ATHENS, Ga. - Georgia last won the national championship in 1980, beating Notre Dame 17-10 in a Sugar Bowl attended by President Jimmy Carter and dominated by a freshman running back named Herschel Walker. But in the 31 seasons since, the Bulldogs have only come close a couple times. In 1982, Georgia was undefeated and ranked No. 1 heading into the Sugar Bowl but lost to Penn State. The following year, a home loss to Auburn in mid-November prevented the Bulldogs from playing for the title.
Since then, there have been a bunch of nice-looking nine and 10-win seasons at Georgia, but not many true contenders. And in a league where five Southeastern Conference rivals have won the national championships in the past 14 years alone, failing to become part of that group has become something of a burden on the back of a program whose moment to take that final step seems long overdue.
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"There's no reason why we shouldn't," sophomore cornerback Damian Swann said. "We have the players. We recruit the same guys everybody else is recruiting."
For one reason or another, it just hasn't happened at Georgia, a place with as many natural resources from money to facilities? to talent-rich recruiting territory as any program in the SEC. And that constant uphill fight, played out over head coach Mark Richt's 12 seasons in Athens, has often fed the frustration of a school and fan base that constantly wonders whether good is good enough.
"You become a victim of your own success, which he has," said Vince Dooley, who went 201-77-10 as Georgia' s coach between 1964 and 1998 and as athletics director made the call to hire Richt in 2001. "He's the fourth-winningest active coach in the country, but that's the nature of the business, particularly in this day and time."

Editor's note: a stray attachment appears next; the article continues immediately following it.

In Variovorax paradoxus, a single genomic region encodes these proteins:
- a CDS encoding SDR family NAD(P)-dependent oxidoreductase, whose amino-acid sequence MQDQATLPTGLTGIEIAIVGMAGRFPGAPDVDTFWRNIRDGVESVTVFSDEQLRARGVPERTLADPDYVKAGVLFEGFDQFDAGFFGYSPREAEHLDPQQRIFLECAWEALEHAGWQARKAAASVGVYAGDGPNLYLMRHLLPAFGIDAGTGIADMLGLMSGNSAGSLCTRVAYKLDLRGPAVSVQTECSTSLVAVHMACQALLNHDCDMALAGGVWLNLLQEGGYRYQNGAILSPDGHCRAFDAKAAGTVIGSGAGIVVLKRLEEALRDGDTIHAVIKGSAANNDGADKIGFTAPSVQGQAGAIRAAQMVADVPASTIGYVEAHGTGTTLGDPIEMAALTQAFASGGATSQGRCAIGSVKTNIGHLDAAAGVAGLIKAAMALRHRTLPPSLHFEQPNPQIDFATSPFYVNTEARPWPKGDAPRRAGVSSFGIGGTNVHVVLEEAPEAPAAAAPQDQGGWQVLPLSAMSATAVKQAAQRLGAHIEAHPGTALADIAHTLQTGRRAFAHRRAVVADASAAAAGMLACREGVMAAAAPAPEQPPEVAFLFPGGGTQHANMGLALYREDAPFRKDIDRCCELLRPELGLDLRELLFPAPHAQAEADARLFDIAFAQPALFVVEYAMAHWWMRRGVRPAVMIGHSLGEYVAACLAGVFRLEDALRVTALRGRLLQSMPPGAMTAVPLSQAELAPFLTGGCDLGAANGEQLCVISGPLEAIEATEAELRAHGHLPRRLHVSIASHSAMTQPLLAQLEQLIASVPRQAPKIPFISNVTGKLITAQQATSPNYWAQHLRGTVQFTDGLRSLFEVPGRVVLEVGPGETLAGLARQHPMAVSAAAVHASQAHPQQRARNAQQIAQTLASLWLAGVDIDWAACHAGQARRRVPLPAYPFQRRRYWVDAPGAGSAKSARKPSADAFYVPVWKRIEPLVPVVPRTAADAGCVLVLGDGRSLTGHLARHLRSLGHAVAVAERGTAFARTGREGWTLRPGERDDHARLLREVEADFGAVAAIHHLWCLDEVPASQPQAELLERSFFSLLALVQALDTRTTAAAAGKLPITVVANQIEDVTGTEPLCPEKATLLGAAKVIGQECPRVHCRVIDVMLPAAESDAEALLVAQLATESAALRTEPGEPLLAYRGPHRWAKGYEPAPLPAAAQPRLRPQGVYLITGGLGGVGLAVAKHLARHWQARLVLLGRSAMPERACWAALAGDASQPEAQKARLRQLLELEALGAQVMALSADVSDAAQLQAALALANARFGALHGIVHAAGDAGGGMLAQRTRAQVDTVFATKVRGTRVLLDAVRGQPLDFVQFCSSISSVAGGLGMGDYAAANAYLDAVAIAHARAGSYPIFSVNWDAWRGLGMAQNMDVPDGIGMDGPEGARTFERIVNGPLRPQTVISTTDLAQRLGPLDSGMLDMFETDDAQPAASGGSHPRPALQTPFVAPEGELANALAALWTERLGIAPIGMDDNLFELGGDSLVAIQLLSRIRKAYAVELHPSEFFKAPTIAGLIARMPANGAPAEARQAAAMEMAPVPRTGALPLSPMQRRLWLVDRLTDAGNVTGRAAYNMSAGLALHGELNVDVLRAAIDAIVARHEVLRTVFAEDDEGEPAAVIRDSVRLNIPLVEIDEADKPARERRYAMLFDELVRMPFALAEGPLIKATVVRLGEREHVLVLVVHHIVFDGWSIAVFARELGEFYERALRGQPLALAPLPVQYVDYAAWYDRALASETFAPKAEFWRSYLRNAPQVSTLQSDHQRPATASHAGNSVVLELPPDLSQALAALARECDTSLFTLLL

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But that final piece, that ever-elusive crystal football, is now legitimately within Georgia's grasp for the first time in three decades. Richt already has won two SEC titles, but if he can beat No. 2-ranked Alabama for his third on Saturday, the Bulldogs will advance to the BCS national championship game Jan. 7 in Miami to face undefeated Notre Dame.
"I think it's just been too long," receiver Rhett McGowan said. "It's just a tough conference. The SEC is in it every year, and everybody beats up on each other and it's a little frustrating (not to have won the national title), but we're right there this year and it's a dream come true."
And it's a dream almost out of nowhere, coming at the end of a season in which the Bulldogs played just two ranked teams - and lost to one of them by four touchdowns. At the end of that putrid performance, a 35-7 loss at South Carolina on Oct. 6, it was easy to write off this Georgia team as a facsimile of so many others in the last decade: As talented as anyone, but a bit soft; a team that could take care of all the lightweights on the schedule but couldn't push itself to the level of an elite SEC opponent at its best.
It looked and felt like the culmination of every unmet expectation under Richt, of every Georgia team whose results belied the personnel on the field.